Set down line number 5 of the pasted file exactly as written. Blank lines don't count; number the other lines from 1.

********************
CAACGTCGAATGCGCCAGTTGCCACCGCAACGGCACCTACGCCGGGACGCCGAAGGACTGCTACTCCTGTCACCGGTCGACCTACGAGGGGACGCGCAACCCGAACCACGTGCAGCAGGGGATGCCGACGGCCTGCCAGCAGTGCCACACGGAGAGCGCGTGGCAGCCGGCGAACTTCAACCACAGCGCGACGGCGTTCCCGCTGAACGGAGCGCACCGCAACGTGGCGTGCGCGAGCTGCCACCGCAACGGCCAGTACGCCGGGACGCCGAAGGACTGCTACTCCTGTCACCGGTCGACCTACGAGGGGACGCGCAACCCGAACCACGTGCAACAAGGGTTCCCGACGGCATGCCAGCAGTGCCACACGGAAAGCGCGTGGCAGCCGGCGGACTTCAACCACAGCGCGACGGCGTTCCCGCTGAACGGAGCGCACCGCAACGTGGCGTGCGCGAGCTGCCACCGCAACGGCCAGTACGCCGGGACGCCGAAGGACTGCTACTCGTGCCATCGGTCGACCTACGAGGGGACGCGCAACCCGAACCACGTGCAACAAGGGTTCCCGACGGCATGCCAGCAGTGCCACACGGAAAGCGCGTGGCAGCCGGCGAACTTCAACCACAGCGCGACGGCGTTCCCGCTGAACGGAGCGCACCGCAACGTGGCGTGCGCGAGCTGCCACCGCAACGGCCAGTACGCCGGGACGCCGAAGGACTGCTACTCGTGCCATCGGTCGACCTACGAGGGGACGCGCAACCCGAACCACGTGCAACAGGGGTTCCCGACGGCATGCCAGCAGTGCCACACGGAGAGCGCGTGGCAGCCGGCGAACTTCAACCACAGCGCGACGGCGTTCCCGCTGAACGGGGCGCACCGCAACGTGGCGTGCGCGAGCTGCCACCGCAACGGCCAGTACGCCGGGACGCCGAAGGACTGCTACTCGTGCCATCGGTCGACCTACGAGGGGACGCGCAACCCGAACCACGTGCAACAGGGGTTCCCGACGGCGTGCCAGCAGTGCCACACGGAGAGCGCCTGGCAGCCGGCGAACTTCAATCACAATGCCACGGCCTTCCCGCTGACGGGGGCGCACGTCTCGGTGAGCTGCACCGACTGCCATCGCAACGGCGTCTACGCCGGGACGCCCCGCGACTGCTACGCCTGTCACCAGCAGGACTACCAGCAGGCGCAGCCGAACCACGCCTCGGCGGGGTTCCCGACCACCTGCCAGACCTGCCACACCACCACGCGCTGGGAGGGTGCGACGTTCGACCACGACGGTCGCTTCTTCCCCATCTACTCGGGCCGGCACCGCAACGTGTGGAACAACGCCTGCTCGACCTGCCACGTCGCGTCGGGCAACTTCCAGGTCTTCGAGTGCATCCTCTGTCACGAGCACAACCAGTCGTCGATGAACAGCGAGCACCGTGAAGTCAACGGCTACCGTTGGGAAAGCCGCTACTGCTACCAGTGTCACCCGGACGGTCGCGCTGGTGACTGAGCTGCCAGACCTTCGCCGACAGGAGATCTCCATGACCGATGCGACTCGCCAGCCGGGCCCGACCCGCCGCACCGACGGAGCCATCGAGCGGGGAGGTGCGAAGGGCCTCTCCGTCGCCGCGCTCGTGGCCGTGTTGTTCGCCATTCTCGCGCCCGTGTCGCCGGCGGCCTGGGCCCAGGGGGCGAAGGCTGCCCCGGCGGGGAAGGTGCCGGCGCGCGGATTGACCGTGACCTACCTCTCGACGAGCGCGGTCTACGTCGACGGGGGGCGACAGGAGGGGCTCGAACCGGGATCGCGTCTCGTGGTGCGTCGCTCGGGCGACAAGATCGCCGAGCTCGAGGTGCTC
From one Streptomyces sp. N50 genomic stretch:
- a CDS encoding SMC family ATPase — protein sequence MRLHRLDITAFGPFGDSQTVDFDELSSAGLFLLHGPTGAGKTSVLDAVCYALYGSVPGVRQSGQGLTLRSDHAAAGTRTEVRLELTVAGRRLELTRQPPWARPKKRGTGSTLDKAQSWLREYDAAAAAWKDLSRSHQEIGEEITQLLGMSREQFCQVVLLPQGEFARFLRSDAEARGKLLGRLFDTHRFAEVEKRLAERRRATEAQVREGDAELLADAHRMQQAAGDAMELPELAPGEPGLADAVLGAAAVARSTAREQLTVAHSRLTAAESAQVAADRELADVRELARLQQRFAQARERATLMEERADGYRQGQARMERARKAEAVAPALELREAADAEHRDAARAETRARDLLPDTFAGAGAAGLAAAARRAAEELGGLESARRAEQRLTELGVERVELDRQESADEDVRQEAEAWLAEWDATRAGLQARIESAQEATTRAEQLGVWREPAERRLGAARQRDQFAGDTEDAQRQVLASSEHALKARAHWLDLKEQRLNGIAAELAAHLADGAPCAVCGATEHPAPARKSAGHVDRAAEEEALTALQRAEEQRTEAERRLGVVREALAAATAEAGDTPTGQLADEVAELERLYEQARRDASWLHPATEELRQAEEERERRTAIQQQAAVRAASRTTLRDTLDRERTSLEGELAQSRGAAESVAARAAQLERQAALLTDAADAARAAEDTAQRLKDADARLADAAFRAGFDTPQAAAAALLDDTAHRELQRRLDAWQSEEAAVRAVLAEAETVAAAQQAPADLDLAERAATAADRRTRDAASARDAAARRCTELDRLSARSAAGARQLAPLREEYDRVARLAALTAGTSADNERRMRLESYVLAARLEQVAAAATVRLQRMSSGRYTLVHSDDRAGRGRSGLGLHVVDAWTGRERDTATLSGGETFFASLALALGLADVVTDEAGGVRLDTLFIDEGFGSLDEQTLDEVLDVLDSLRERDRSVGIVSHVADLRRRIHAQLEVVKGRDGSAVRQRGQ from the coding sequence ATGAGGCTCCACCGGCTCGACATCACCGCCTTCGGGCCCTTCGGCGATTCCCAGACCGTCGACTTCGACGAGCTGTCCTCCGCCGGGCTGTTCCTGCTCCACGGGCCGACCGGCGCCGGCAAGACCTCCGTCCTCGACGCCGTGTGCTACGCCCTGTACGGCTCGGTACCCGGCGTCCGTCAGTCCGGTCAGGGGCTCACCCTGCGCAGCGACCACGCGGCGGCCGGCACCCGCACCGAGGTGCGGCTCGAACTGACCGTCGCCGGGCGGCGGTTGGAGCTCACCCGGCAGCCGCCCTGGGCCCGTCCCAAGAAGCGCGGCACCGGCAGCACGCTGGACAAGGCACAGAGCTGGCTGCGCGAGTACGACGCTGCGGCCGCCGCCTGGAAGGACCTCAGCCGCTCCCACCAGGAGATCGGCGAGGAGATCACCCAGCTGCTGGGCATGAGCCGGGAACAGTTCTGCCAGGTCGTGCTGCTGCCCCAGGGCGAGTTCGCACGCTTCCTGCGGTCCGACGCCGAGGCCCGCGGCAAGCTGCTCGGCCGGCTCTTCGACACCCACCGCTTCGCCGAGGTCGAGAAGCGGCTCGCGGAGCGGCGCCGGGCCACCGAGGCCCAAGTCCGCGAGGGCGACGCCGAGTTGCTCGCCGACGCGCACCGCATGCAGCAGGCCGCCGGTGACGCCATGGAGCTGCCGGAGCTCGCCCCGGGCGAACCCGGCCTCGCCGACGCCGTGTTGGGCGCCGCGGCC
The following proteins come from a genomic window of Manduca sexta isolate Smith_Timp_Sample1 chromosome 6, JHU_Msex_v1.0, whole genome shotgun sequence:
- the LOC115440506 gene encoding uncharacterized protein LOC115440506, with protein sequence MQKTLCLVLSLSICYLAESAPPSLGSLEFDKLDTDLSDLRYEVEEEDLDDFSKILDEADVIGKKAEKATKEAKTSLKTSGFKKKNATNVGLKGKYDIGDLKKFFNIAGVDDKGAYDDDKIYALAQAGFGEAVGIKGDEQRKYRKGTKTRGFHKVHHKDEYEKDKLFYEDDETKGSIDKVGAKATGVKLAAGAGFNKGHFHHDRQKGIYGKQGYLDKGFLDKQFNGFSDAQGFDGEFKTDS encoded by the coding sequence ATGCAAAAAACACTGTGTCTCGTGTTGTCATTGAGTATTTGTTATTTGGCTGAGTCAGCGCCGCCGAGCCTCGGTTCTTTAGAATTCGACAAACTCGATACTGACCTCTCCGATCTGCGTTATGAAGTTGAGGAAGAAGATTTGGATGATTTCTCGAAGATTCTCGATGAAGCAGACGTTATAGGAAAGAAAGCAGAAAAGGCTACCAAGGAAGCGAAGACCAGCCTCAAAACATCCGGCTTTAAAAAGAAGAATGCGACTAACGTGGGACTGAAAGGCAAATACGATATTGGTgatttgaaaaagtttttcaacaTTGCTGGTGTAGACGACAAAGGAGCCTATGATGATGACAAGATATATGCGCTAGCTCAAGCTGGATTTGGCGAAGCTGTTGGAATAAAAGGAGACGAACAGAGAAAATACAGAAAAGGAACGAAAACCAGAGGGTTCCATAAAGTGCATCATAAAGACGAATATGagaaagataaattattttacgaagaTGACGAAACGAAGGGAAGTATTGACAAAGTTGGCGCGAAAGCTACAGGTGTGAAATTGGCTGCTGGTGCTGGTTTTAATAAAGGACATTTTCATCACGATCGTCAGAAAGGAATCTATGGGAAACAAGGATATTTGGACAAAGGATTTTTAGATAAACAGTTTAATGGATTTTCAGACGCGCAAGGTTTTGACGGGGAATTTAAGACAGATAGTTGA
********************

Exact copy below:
- the LOC115440506 gene encoding uncharacterized protein LOC115440506, with protein sequence MQKTLCLVLSLSICYLAESAPPSLGSLEFDKLDTDLSDLRYEVEEEDLDDFSKILDEADVIGKKAEKATKEAKTSLKTSGFKKKNATNVGLKGKYDIGDLKKFFNIAGVDDKGAYDDDKIYALAQAGFGEAVGIKGDEQRKYRKGTKTRGFHKVHHKDEYEKDKLFYEDDETKGSIDKVGAKATGVKLAAGAGFNKGHFHHDRQKGIYGKQGYLDKGFLDKQFNGFSDAQGFDGEFKTDS encoded by the coding sequence ATGCAAAAAACACTGTGTCTCGTGTTGTCATTGAGTATTTGTTATTTGGCTGAGTCAGCGCCGCCGAGCCTCGGTTCTTTAGAATTCGACAAACTCGATACTGACCTCTCCGATCTGCGTTATGAAGTTGAGGAAGAAGATTTGGATGATTTCTCGAAGATTCTCGATGAAGCAGACGTTATAGGAAAGAAAGCAGAAAAGGCTACCAAGGAAGCGAAGACCAGCCTCAAAACATCCGGCTTTAAAAAGAAGAATGCGACTAACGTGGGACTGAAAGGCAAATACGATATTGGTgatttgaaaaagtttttcaacaTTGCTGGTGTAGACGACAAAGGAGCCTATGATGATGACAAGATATATGCGCTAGCTCAAGCTGGATTTGGCGAAGCTGTTGGAATAAAAGGAGACGAACAGAGAAAATACAGAAAAGGAACGAAAACCAGAGGGTTCCATAAAGTGCATCATAAAGACGAATATGagaaagataaattattttacgaagaTGACGAAACGAAGGGAAGTATTGACAAAGTTGGCGCGAAAGCTACAGGTGTGAAATTGGCTGCTGGTGCTGGTTTTAATAAAGGACATTTTCATCACGATCGTCAGAAAGGAATCTATGGGAAACAAGGATATTTGGACAAAGGATTTTTAGATAAACAGTTTAATGGATTTTCAGACGCGCAAGGTTTTGACGGGGAATTTAAGACAGATAGTTGA